The Family Medical Leave Act allows an eligible individual to take up to 12 weeks of leave to take care of a relative with a “serious health condition”. A relative can mean a lot of different things to different people. Who is considered a relative under the law?
Sometimes people grow up outside of the traditional mother, father, child nuclear family. They might be raised by grandparents, an aunt, or even a non-relative. The FMLA recognizes not everybody was raised by a biological “parent” and allows for an individual to take leave to care for people based on their relationship rather than biology. 29 CFR § 825.122 defines parent as “a biological, adoptive, step or foster father or mother, or any other individual who stood in loco parentis to the employee.” The key language is “individual who stood in loco parentis to the employee”. In loco parentis means to act as a parent. This means an employee can take to care of anybody who acted like the employee’s parent when the employee was a child.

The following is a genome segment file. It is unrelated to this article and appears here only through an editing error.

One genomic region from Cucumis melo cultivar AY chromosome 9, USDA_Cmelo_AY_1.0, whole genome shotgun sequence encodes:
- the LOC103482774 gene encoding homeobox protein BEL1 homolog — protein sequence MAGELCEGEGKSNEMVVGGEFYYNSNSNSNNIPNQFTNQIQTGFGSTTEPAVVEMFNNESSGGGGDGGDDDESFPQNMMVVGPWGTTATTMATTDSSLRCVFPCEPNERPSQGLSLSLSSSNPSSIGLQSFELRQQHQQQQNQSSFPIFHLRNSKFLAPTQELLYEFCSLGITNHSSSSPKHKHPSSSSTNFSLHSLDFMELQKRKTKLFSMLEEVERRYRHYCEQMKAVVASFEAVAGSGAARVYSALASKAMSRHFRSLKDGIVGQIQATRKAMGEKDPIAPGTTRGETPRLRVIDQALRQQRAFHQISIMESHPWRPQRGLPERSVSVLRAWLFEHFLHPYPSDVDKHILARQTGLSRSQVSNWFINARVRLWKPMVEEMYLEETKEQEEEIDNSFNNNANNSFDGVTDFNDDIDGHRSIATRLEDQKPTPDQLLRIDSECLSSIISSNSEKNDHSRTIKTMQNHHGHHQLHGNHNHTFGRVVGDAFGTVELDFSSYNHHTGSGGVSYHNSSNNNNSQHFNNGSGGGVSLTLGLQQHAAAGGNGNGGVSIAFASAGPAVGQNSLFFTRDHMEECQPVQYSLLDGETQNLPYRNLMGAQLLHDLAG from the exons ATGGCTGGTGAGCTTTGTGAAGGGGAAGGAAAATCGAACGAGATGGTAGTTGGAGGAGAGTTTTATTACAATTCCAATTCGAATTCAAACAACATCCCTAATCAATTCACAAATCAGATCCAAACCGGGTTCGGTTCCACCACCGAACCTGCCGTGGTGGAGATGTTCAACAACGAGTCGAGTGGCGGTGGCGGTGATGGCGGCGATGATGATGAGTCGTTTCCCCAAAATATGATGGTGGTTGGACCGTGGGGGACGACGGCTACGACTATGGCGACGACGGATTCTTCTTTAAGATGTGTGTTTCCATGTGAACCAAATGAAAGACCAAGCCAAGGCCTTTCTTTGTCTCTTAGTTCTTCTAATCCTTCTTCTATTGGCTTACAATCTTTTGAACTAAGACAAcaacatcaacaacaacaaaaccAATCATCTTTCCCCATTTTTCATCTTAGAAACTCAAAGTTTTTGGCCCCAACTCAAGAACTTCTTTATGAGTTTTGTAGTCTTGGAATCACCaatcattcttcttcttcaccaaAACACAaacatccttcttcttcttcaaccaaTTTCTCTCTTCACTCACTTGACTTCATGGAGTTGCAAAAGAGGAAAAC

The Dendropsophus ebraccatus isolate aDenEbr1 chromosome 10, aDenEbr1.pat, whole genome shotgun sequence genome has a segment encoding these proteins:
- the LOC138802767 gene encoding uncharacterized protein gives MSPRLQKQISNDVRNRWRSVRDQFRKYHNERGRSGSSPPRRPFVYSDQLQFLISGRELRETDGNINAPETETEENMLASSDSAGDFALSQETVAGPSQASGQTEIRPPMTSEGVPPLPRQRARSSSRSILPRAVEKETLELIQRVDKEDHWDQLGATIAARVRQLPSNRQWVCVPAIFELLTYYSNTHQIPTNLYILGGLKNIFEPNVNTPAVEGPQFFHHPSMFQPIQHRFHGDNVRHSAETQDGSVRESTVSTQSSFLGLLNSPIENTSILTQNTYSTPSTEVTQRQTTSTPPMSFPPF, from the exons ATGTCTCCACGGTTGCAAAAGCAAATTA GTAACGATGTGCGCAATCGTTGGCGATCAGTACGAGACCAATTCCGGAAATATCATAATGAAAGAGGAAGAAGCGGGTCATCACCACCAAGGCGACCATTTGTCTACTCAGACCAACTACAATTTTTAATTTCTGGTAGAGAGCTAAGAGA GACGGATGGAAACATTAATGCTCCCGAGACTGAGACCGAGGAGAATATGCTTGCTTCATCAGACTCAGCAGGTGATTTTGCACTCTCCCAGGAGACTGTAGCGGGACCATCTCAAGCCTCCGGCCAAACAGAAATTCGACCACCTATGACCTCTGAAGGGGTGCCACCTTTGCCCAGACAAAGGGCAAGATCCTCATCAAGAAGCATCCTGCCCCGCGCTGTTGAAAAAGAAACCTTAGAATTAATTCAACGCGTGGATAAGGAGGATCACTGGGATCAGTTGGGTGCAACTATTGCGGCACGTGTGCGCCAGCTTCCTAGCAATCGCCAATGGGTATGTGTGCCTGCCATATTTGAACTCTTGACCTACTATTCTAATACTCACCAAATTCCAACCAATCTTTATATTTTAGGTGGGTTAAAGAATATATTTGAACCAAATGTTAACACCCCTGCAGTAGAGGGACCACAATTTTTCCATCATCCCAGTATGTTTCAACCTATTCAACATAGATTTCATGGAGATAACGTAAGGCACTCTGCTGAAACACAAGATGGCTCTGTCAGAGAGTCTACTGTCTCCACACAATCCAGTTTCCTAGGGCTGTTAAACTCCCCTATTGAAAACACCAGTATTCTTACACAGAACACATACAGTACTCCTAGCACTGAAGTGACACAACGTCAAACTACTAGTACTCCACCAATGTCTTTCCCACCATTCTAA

Factors to be considered when determining if an individual stood in loco parentis to an employee when the employee was a child include the degree to which the employee was dependent on the person as a child; the amount of financial support, if any, provided; and the extent to which duties commonly associated with parenthood were exercised.
Having a living, biological parent doesn’t preclude an employee from using their FMLA leave to care for another person if that person raised the employee as a child. For example, if you were raised by a Lesbian couple who conceived through IVF, you might be able to take leave to care for both of your mothers and your biological father even if he did not help raise you as a child.
If you were raised by your aunt, your grandmother, or even the next door neighbor, it does not matter. What matters is how involved they were in raising you day-to-day.
An important point to remember is FMLA leave can only be used to care for an individual who has a “serious health condition“. Something like a mild cold may not meet the definition. It also important to remember the FMLA eligibility criteria. You have to work at an employer with at least 50 employees within a 75 mile radius of where you work. You also have to have worked for the employer for 12 months and at least 1250 hours in those 12 months.
The FMLA recognizes the diversity of the American family. The law celebrates and protects non-biological parents who take on the important responsibility of raising a child.